Student loans that are insured or guaranteed by the government or nonprofit institution are generally not discharged in bankruptcy. Since the government backs most student loans, they generally are not discharged.
What is the Difference Between a Chapter 7 and a Chapter 13 Bankruptcy?
There are six different chapters of bankruptcy in the U.S.: Chapter 7, 9, 11, 12, 13 and 15. The two chapters that specifically concern individuals filing for bankruptcy are Chapter 13 and Chapter 7.
In a Chapter 7 bankruptcy, all assets are surrendered for liquidation and distribution, minus any exemptions. This means your property and personal assets are used to pay off your debts, with the exceptions of the property and assets you are qualified to keep. (See below for more on exemptions). For more information on a Chapter 7 bankruptcy, click here.
Unlike a Chapter 7 bankruptcy, a Chapter 13 bankruptcy allows you to keep your property and personal assets by creating a payment plan to pay off your debt over time with disposable income. In some cases, the debt amount is reduced to a more manageable total, which is eventually paid off in the payment arrangement. For more information on a Chapter 13 bankruptcy, click here.
What Are and How Do I Know if I Qualify for Bankruptcy Exemptions?
Exemptions are safeguards for values on certain assets. A bankruptcy exemption on your homestead, for example, can protect your home’s equity up to a certain point. States have different laws for determining value and for what assets qualify as exemptions. Check with a Texas bankruptcy attorney to find out how state laws may affect your property during bankruptcy.
Are All Debts Dischargeable in a Texas Bankruptcy Case?
No. Congress has excluded many debts from discharge. Some of these include debts incurred by:
- Fraud or false pretenses
- False statement in writing (a false credit application, for example)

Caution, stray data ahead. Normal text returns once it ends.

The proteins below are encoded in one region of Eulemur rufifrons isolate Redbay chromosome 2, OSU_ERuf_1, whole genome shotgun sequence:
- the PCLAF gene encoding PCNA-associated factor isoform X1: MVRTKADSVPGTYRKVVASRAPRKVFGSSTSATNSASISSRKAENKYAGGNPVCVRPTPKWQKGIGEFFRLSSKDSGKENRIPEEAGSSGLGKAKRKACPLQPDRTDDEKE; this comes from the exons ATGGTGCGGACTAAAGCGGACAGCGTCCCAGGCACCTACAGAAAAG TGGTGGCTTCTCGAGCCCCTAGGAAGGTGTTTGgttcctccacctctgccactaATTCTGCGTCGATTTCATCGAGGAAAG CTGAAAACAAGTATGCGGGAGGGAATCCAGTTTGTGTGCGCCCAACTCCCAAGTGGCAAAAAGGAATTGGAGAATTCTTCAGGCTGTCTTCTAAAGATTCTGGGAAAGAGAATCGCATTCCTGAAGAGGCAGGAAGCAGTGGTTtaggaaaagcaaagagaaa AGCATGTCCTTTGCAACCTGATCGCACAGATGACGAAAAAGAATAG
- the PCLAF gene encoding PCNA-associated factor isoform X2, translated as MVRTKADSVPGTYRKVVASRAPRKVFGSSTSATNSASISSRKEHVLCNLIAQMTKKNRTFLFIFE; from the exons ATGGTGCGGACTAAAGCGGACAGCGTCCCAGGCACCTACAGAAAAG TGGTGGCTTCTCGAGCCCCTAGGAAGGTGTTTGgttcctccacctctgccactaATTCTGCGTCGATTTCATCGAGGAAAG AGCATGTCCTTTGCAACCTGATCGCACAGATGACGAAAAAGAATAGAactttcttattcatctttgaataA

- Embezzlement or larceny
- Willful or malicious injuries
Additionally, you cannot discharge the following debts:
- Spousal or child support obligations
- Debts resulting from death or personal injury by debtor operating a motor vehicle while intoxicated
- Fines and restitution
- Income taxes within the last three years
- Government fines and penalties
- Student Loans (sometimes, these loans are dischargeable)
These are the main types excepted from discharge, although there are others.
Have More Bankruptcy Questions? Contact Our Experienced Lewisville Bankruptcy Attorney for Help
Contact our bankruptcy attorneys to set up a free consultation regarding the likelihood of a successful bankruptcy. We can explain how to file bankruptcy in Texas, along with your options during a Chapter 13 or Chapter 7 bankruptcy. Our firm can also explain how to respond to a credit card lawsuit. We serve clients throughout the DFW Metroplex, including the nearby communities of Addison, Lantana as well as the bigger cities of Carrollton and Denton. Call (972) 315-6222 to schedule your free attorney review today.
We are a debt relief agency. We help people file for debt relief under the U.S. Bankruptcy Code.